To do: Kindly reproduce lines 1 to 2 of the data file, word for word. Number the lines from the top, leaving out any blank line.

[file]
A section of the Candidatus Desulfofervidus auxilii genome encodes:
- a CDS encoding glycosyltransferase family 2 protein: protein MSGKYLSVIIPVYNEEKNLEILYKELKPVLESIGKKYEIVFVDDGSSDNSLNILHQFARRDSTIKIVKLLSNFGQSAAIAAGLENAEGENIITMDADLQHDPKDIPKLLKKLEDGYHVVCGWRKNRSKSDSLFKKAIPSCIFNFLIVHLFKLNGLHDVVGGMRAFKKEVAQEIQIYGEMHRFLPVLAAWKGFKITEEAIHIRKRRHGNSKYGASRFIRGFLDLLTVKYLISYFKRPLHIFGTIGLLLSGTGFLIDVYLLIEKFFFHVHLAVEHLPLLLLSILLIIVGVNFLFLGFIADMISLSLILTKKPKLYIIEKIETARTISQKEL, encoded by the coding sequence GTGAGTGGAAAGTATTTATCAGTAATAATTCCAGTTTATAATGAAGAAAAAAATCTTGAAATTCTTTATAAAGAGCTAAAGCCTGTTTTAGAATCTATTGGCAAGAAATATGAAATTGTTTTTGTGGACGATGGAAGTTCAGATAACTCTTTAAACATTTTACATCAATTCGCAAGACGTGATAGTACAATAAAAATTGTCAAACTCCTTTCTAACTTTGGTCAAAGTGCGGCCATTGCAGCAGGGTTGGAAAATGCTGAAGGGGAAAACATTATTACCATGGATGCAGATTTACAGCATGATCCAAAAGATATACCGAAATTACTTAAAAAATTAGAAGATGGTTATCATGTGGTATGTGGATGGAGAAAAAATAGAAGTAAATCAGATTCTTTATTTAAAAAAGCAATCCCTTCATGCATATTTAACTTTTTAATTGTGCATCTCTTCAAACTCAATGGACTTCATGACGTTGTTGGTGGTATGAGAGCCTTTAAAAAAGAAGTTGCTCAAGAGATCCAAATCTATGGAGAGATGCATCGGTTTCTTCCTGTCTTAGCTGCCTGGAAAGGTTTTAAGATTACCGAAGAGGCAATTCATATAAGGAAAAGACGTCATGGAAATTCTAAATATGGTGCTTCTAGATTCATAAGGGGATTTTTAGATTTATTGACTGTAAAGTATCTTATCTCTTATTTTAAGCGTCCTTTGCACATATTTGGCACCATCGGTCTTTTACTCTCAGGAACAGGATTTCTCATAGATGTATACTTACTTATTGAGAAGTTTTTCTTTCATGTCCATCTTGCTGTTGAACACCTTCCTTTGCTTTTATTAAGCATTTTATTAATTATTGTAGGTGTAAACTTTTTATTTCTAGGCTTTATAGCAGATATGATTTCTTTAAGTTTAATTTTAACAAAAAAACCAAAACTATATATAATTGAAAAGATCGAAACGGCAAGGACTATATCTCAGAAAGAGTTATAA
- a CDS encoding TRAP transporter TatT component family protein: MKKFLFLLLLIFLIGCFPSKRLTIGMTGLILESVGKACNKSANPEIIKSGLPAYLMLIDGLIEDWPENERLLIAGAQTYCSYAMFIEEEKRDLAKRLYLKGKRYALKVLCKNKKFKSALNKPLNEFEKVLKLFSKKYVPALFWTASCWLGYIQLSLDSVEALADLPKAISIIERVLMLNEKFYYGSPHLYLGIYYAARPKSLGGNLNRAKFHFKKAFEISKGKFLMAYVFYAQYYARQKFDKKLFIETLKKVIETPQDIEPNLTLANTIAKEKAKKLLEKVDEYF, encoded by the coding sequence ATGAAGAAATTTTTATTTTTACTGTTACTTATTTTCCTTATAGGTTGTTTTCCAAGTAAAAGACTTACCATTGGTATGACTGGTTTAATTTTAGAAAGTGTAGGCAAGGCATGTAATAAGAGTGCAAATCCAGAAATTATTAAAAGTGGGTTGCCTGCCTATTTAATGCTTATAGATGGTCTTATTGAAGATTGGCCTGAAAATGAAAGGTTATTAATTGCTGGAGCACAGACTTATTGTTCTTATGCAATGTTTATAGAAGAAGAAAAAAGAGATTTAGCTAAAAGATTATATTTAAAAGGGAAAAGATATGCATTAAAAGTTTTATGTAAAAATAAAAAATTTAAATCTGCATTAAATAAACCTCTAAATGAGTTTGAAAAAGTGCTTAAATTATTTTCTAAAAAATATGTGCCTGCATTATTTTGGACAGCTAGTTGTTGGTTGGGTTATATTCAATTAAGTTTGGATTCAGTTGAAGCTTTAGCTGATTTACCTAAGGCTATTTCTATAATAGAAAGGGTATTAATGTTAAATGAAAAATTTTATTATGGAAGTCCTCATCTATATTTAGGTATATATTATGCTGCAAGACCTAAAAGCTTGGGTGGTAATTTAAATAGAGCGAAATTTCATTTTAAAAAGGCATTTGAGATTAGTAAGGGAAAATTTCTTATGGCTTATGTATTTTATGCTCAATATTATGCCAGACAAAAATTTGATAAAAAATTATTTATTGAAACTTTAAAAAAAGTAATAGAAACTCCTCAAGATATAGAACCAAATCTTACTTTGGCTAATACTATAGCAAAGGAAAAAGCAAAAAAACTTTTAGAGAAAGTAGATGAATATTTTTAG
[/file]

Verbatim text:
A section of the Candidatus Desulfofervidus auxilii genome encodes:
- a CDS encoding glycosyltransferase family 2 protein: protein MSGKYLSVIIPVYNEEKNLEILYKELKPVLESIGKKYEIVFVDDGSSDNSLNILHQFARRDSTIKIVKLLSNFGQSAAIAAGLENAEGENIITMDADLQHDPKDIPKLLKKLEDGYHVVCGWRKNRSKSDSLFKKAIPSCIFNFLIVHLFKLNGLHDVVGGMRAFKKEVAQEIQIYGEMHRFLPVLAAWKGFKITEEAIHIRKRRHGNSKYGASRFIRGFLDLLTVKYLISYFKRPLHIFGTIGLLLSGTGFLIDVYLLIEKFFFHVHLAVEHLPLLLLSILLIIVGVNFLFLGFIADMISLSLILTKKPKLYIIEKIETARTISQKEL, encoded by the coding sequence GTGAGTGGAAAGTATTTATCAGTAATAATTCCAGTTTATAATGAAGAAAAAAATCTTGAAATTCTTTATAAAGAGCTAAAGCCTGTTTTAGAATCTATTGGCAAGAAATATGAAATTGTTTTTGTGGACGATGGAAGTTCAGATAACTCTTTAAACATTTTACATCAATTCGCAAGACGTGATAGTACAATAAAAATTGTCAAACTCCTTTCTAACTTTGGTCAAAGTGCGGCCATTGCAGCAGGGTTGGAAAATGCTGAAGGGGAAAACATTATTACCATGGATGCAGATTTACAGCATGATCCAAAAGATATACCGAAATTACTTAAAAAATTAGAAGATGGTTATCATGTGGTATGTGGATGGAGAAAAAATAGAAGTAAATCAGATTCTTTATTTAAAAAAGCAATCCCTTCATGCATATTTAACTTTTTAATTGTGCATCTCTTCAAACTCAATGGACTTCATGACGTTGTTGGTGGTATGAGAGCCTTTAAAAAAGAAGTTGCTCAAGAGATCCAAATCTATGGAGAGATGCATCGGTTTCTTCCTGTCTTAGCTGCCTGGAAAGGTTTTAAGATTACCGAAGAGGCAATTCATATAAGGAAAAGACGTCATGGAAATTCTAAATATGGTGCTTCTAGATTCATAAGGGGATTTTTAGATTTATTGACTGTAAAGTATCTTATCTCTTATTTTAAGCGTCCTTTGCACATATTTGGCACCATCGGTCTTTTACTCTCAGGAACAGGATTTCTCATAGATGTATACTTACTTATTGAGAAGTTTTTCTTTCATGTCCATCTTGCTGTTGAACACCTTCCTTTGCTTTTATTAAGCATTTTATTAATTATTGTAGGTGTAAACTTTTTATTTCTAGGCTTTATAGCAGATATGATTTCTTTAAGTTTAATTTTAACAAAAAAACCAAAACTATATATAATTGAAAAGATCGAAACGGCAAGGACTATATCTCAGAAAGAGTTATAA